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Future Classic Friday: Mercedes-Benz E-Class (W210)

Published 19 April 2019

Some cars are a hard act to follow. The Mercedes E-Class W124 is a case-in-point; a car that’s still regarded by enthusiasts as the last ‘true’ Mercedes-Benz and one that was so popular, it enjoyed a 10-year production run.

In terms of solidity, build quality and reliability, the W124 was a wonderful machine - exquisitely well-built, decent to drive and exuding quality like nothing else of its era, which meant that the next generation E-Class had a lot to live up to.


Sadly, the W210 failed at the first hurdle. Whereas the W124 was undeniably handsome, regardless of body style, its replacement was a bit more challenging. The W124’s smart rectangular headlamps were replaced by twin oval lamps, which fared into a fluted bonnet, the car was slab-sided and the rear light clusters looked like they didn’t really belong. And as for the estate? It was fabulously practical, but the rear end just ended - an almost vertical drop that was good for load space, but hardly elegant.

Inside, things were smarter and the cabin was hugely modernised over that of the W124, which felt a decade behind the times when it appeared in 1986 and was positively archaic when it was pensioned off in the 1990s, but the switchgear and plastics were nowhere near as stoutly made as those on the W124.

The W210’s saving grace could be found under the bonnet, with engines ranging from the 2.2-litre four-pot E220 to a thumping 4.3-litre V8, there was not a duff powerplant in the line-up, while there were also two superb diesel options, making the E-Class a popular choice with executive private hire firms - especially the capacious estate, which was ideal for airport duty.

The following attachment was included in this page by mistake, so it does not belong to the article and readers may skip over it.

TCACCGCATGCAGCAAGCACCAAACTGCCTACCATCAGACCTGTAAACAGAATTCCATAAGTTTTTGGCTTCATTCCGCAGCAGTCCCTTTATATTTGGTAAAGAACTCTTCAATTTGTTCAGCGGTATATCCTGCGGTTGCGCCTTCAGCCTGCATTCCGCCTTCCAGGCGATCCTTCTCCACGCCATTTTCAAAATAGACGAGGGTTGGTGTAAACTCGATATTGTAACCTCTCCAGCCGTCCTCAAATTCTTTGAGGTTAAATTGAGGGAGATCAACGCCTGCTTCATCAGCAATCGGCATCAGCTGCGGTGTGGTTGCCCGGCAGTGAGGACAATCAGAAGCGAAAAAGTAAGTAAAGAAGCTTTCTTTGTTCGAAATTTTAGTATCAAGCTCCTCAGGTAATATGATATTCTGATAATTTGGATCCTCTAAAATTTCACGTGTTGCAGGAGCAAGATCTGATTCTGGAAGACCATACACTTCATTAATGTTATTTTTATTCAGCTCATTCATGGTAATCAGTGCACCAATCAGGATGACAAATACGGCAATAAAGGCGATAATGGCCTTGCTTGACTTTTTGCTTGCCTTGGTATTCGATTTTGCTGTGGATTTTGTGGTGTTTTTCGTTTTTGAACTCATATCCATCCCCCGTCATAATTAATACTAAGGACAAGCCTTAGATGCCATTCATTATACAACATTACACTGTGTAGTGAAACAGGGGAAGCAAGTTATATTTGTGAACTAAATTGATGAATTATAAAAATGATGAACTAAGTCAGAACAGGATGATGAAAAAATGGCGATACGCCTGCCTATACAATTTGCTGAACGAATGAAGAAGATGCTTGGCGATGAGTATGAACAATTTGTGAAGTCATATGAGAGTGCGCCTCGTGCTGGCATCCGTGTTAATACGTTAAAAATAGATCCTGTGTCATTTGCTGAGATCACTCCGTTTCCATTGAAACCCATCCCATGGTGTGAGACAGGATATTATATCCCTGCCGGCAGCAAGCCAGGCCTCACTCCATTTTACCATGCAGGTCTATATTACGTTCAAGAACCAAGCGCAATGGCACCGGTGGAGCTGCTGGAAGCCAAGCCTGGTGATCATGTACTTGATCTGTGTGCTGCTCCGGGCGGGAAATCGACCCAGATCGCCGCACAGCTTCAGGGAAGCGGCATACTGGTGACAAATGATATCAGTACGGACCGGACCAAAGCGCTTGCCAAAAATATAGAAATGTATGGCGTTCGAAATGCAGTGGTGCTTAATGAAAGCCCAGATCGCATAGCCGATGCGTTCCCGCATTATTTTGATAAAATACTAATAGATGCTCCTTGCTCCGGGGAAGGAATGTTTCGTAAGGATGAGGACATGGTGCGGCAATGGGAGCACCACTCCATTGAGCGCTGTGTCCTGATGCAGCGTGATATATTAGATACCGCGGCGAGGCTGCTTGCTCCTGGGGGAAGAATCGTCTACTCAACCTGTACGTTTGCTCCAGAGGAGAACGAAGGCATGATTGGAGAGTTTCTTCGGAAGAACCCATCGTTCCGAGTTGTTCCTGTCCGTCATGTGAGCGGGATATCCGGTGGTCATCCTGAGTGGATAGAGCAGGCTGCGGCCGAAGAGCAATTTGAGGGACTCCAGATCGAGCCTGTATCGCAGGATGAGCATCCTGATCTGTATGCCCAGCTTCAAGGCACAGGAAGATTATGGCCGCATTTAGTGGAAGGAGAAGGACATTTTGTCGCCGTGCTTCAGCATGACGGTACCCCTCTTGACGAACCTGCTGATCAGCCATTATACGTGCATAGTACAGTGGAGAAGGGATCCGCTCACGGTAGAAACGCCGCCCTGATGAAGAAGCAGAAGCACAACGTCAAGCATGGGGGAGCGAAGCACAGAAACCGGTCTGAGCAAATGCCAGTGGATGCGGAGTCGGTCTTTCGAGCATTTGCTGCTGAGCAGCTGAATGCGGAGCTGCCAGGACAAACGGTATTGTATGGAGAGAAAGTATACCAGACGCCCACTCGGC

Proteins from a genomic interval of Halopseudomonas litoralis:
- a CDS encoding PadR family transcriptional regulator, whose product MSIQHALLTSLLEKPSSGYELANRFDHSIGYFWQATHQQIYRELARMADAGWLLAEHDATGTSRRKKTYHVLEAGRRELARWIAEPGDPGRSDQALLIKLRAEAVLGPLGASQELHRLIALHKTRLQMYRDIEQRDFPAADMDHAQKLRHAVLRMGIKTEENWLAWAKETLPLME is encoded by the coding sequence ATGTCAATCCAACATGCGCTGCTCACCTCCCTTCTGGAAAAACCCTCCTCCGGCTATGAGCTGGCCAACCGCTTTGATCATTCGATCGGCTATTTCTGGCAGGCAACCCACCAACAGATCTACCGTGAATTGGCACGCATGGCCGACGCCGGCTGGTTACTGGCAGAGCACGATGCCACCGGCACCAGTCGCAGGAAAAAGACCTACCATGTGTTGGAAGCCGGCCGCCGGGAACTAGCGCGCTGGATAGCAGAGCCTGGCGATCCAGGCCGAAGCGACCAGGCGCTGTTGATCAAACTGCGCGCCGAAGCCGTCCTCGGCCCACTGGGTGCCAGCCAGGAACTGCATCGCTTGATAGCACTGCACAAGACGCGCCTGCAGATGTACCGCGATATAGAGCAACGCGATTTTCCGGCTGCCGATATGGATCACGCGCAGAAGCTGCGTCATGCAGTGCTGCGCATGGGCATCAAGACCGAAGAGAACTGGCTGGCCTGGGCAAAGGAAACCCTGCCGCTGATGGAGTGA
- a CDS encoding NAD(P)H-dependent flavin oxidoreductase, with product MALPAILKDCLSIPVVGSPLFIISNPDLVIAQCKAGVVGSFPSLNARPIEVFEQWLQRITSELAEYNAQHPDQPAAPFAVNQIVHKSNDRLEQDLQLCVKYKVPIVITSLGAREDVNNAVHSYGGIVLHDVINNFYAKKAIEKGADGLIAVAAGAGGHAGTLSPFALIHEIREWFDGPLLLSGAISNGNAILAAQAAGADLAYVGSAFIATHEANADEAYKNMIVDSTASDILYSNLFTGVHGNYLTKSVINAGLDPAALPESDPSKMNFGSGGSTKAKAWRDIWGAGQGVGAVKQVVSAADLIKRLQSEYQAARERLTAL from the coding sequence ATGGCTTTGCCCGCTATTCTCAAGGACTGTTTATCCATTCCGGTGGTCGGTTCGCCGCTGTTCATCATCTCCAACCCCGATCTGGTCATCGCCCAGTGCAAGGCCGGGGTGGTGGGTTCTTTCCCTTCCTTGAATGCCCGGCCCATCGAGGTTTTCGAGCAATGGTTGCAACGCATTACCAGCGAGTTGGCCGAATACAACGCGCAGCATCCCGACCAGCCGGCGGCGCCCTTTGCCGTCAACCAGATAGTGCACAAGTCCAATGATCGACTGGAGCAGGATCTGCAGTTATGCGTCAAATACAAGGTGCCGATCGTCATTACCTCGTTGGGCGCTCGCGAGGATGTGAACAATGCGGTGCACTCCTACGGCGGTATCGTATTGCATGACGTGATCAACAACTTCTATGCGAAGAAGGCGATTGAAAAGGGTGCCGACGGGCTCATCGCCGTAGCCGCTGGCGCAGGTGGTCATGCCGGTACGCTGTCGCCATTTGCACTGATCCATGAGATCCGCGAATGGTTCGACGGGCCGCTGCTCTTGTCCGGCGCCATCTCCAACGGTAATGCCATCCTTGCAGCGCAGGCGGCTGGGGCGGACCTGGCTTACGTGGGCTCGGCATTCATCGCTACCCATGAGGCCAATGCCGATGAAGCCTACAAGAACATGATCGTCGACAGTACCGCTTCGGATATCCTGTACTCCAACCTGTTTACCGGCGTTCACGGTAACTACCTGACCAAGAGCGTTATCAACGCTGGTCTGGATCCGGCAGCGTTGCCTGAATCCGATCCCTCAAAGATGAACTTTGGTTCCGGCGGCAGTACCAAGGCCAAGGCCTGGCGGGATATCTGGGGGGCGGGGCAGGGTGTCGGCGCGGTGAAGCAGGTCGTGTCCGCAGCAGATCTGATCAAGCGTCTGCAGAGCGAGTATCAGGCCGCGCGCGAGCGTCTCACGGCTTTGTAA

But the W210 was still the poor relation, a fact not helped by the fact that, a year after its debut, BMW introduced the fabulous E39 5-Series, which was better made, cheaper and extremely good looking.

By the time people had got used to the W210’s styling, Mercedes had another - altogether bigger - problem. Rust.

In an era where traditionally flaky cars from France and Italy were proving to be almost indestructible, a Mercedes-Benz that was pretty much soluble was unforgiveable, yet pock-marked W210s were a thing from the early 2000s onward, as they broke out into automotive acne at as little as six years old.

It was a problem that the manufacturer very quickly became aware of (the legions of disgruntled customers helping out, here) and in fairness to Mercedes-Benz, the company will, even today, honour bodywork repairs on any W210 that has been maintained within its service network, but the model’s inherent crustiness did it no favours, other than to ensure that the next-gen E-Class was a far, far better car. The main problem, they said, was an environmental decision to use water-based rather than solvent-based paints, though this was a policy also applied by Audi, whose cars of the era tend to hang together far better…

E _est _int

So, what of the W210’s classic credentials? After all, it was hardly the company’s finest hour.

Yet it has its fans, and not without good reason. The E430, for example, was a fabulous car to drive, the diesel engines were superb and - if you can get past the hearse-like dimensions - there are few classic estate cars that are anywhere near as practical. 

Plus, they’re rare cars now. Rarer than the W124s they replaced. There’s a reason for that, of course, but if you can find a tidy, rot-free example (look hard enough and they do exist) then not only will you have a classic that’s comfortable, good to drive and has a prestige badge, but also something that’s only going to get rarer as the remaining dog-eared W210s fall by the wayside.


AdrianG    on 29 April 2019

Not mentioned in the article but awesome is the E55 a fantastic car to drive with a smooth 5.4 litre V8

Surrey59    on 29 April 2019


As stated a spacious estate, high spec, and good to drive when it would. A 240 petrol engine, automatic. But an awful car with electrical gremlins which M_B dealer charged heavily to examine but could not fix. Would suddenly lose power and do little more than idle - not good when doing 70mph in the 3rd lane of a motorway (or anywhere else for that matter.) Usually came back after stopping and re-starting, but pot luck when it happened again, so had zero confidence in the car, and in M-B dealer.

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